In recent years, though, the mind of Mr Venables has wandered into many other areas, where he has a habit of falling flat on his face.
Last week, a winding-up petition was issued by Tottenham Hotspur against Venables's main company, Edennote, which he used to buy into Spurs two and a half years ago.
Another of his companies, Scribes West, avoided a winding-up petition on Tuesday thanks to a last-minute deal with a creditor owed pounds 150,000. It had also avoided being struck off by the Department of Trade and Industry last year for not filing proper accounts.
A third company, Recallcity, was wound up in December. A fourth group where Venables had been a director, Transatlantic Inns, collapsed last year, and Venables personally paid pounds 500,000 to get rid of the group's creditors.
In addition, there is the issue of a pounds 1m loan from the collapsed financial group Landhurst Leasing, which Venables took out in controversial circumstances.
There is also his allegiance to Eddie Ashby, who was appointed general manager at Tottenham Hotspur despite being declared bankrupt in 1992, owing pounds 443,212 and having 39 business failures to his name. And there is the legal action against Venables by Good Relations, the public relations firm that advised him when he took control of Spurs.
There is also the matter of a pounds 200,000 payment to Anglo European, a Swiss group employing the London restaurateur Gino Santin, who Venables said helped in the negotiations over Paul Gascoigne's pounds 5.5m transfer to the Italian club Lazio.
Then there are the allegations, made in the High Court last year, concerning Venables's involvement in paying an alleged 'bung' of pounds 50,000 to Brian Clough, the former Nottingham Forest manager, to smooth the transfer deal to secure the services of striker Teddy Sheringham.
And finally there is the strange case of the alleged theft of documents from Venables's office in west London.
The police were called. After interviewing investigators from the BBC's Panorama, which has put out one hard-hitting programme attacking Venables and is planning another, they said they were not proceeding with the investigation.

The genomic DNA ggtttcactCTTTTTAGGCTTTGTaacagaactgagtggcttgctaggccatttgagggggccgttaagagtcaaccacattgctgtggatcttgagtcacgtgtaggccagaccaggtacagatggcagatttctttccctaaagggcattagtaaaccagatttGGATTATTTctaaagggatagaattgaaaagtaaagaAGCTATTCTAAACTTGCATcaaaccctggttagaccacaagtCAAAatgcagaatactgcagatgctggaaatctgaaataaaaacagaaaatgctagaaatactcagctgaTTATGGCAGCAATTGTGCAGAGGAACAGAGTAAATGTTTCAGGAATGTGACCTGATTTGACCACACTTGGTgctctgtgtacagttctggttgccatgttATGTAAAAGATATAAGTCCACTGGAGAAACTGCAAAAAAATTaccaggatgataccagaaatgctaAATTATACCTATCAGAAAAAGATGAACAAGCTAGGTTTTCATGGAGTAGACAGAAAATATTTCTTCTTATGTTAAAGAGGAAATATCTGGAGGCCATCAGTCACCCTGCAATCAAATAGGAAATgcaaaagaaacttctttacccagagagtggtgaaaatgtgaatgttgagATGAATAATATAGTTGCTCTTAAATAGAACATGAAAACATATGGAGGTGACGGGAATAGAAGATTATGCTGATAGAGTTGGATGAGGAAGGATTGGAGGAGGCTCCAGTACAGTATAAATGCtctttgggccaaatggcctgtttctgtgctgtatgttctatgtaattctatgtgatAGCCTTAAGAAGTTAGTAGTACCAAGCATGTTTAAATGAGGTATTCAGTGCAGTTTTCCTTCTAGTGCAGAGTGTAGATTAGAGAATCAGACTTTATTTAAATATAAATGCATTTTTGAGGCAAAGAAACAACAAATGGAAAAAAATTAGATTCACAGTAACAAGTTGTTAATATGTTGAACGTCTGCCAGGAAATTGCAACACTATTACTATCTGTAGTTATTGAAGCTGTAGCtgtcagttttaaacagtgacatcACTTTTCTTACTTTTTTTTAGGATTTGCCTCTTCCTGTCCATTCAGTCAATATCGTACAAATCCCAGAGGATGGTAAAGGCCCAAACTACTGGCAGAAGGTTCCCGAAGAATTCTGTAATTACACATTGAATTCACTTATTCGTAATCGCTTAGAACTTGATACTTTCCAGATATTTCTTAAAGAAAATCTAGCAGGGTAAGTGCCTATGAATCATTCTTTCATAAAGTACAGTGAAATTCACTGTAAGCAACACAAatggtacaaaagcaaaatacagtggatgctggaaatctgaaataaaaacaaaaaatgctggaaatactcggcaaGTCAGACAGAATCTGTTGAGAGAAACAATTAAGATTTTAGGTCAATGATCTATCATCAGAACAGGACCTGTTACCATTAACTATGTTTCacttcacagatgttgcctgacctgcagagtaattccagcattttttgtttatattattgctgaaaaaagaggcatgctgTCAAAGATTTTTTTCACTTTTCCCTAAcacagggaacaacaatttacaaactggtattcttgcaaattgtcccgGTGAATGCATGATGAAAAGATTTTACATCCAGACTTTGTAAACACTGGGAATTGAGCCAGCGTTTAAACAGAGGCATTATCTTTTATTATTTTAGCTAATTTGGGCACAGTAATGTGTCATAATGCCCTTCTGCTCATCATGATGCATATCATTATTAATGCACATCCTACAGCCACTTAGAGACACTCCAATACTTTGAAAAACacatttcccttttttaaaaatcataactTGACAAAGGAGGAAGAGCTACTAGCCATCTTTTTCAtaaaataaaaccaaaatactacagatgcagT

It all adds up to an unpleasant scenario that could lead to Venables's disqualification as a director of limited companies. As the FA is a limited company, it would have to look long and hard at whether a disqualification notice would have any impact on Venables's ability to perform the duties of England manager.
'If the FA appoint Venables, they could end up with the most massive egg on their face,' a senior insolvency lawyer told the Independent on Sunday.
'The DTI are keen to clamp down on any bad behaviour by directors, particularly if they are public figures and can be held out as an example.'
It is far from certain that Venables would be disqualified as a director. It would need the liquidators of one of the companies where he had been a director to send an adverse 'D' report to the DTI, and for the DTI to proceed on the basis of that report.
Even then, Venables could fight the disqualification, as Tony Berry, a director of Spurs, is doing at present. Berry's disqualification followed criticism in a DTI report on his former company, Blue Arrow.
There are three areas that could be of concern to Venables. There is the poor keeping of accounts at Scribes West, which Mr Venables' lawyers say was not his fault.
There is the granting of a mortgage over Edennote assets in favour of Venables and his solicitors, Kantor Jules Grangewood. This charge is to be challenged as an unfair preference by Spurs's lawyers in the winding up of Edennote.
And then there is the loan from Landhurst to Edennote, which was made on the security of assets belonging to Transatlantic Inns.
Not only were the assets worth just pounds 87,000, but one of the pubs cited as owning the assets did not exist and the translation took place after Venables had left the board of Transatlantic. There is a Serious Fraud Office inquiry into Landhurst, although Venables is not a target of the investigation.
Venables has paid off the creditors of Transatlantic and come to a settlement with the receivers to Landhurst, which collapsed in August 1992, in which he has agreed to pay them pounds 800,000 over four years to cover the loan.
This may have silenced the objections from those quarters, but there are other unanswered questions, such as how Venables, who is not known to be wealthy, raised more than pounds 1m to pay off creditors of three companies while the FA was deciding whether he was fit to be England manager.
The FA twice put off the announcement that Venables is to be England manager during the past week, as it became increasingly embarrassed about the publicity surrounding him. Its patience may not last much longer.